Amelia dreamed vividly that night. Once more she was riding in the carriage, hearing the sounds of the horses’ hooves on the hard road surface, the creak of the traces. She relived the moment when she took off her mask revealing the face beneath, but this time the gasps of surprise from her fellow travellers were followed by screams of terror. She turned to look at her reflection in the window of the carriage, and saw the face of a monster, deformed, scarred, ravaged by disease—terrifying. She cried out in horror and awoke thrashing. Frederick’s arms were around her. 

“Hush, now,” he soothed. “You had a bad dream.”

“Oh, Frederick,” she sobbed into his chest, “I dreamt I was a monster, that I took off my mask in the carriage and my face was … monstrous!”

“Sh,” he whispered and gently brushed away her tears with his long fingers. He stroked her short hair and murmured, “Go back to sleep. I won’t let anything harm you.” When the morning sun shone in through the window the next morning, he was still holding her.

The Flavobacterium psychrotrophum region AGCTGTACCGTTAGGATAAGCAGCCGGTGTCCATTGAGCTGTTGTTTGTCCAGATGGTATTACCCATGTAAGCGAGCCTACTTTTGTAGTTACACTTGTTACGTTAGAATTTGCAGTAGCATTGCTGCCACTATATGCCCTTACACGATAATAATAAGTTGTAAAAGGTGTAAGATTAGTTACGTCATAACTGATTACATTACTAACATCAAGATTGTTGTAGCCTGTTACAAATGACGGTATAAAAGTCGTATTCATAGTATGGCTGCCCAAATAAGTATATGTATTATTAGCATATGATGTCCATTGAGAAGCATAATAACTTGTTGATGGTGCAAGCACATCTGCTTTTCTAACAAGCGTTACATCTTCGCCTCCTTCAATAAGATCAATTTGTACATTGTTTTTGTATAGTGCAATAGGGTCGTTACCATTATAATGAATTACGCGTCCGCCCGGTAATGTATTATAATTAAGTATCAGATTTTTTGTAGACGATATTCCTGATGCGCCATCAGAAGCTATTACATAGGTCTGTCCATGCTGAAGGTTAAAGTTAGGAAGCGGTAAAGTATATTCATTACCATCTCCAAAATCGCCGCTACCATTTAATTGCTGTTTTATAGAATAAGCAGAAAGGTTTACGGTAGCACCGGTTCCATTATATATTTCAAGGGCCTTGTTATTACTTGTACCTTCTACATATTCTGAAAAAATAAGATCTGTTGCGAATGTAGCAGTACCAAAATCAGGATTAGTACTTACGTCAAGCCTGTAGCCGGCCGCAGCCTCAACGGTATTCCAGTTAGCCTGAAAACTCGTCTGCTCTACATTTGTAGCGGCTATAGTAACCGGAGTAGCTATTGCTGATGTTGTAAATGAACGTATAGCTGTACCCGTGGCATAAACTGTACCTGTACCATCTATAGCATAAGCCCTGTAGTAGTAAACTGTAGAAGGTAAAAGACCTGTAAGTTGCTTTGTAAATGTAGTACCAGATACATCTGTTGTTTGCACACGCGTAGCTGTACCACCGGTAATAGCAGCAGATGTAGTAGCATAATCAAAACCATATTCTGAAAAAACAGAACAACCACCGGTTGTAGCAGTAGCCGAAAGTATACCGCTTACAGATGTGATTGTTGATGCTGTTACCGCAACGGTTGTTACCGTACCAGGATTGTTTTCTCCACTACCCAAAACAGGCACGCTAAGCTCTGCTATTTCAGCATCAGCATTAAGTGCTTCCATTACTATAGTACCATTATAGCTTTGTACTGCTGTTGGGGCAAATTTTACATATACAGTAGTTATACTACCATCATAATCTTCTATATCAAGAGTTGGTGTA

At breakfast, looks of speculation were exchanged by the four other men in the troupe as the two harpists joined them. Amelia suddenly realized what the others must be thinking and blushed crimson. Only Frederick seemed totally unflustered as he stirred sugar into his tea. 

“Did you have a good night’s sleep, Freddy?” asked Alex. 

“Splendid,” Frederick replied, “and yourself?”

“Probably not as good yours. Did you know Jason snores?”

“As a matter of fact, why do you think I was so quick to offer up my bed for our newest member?” responded Frederick cooly.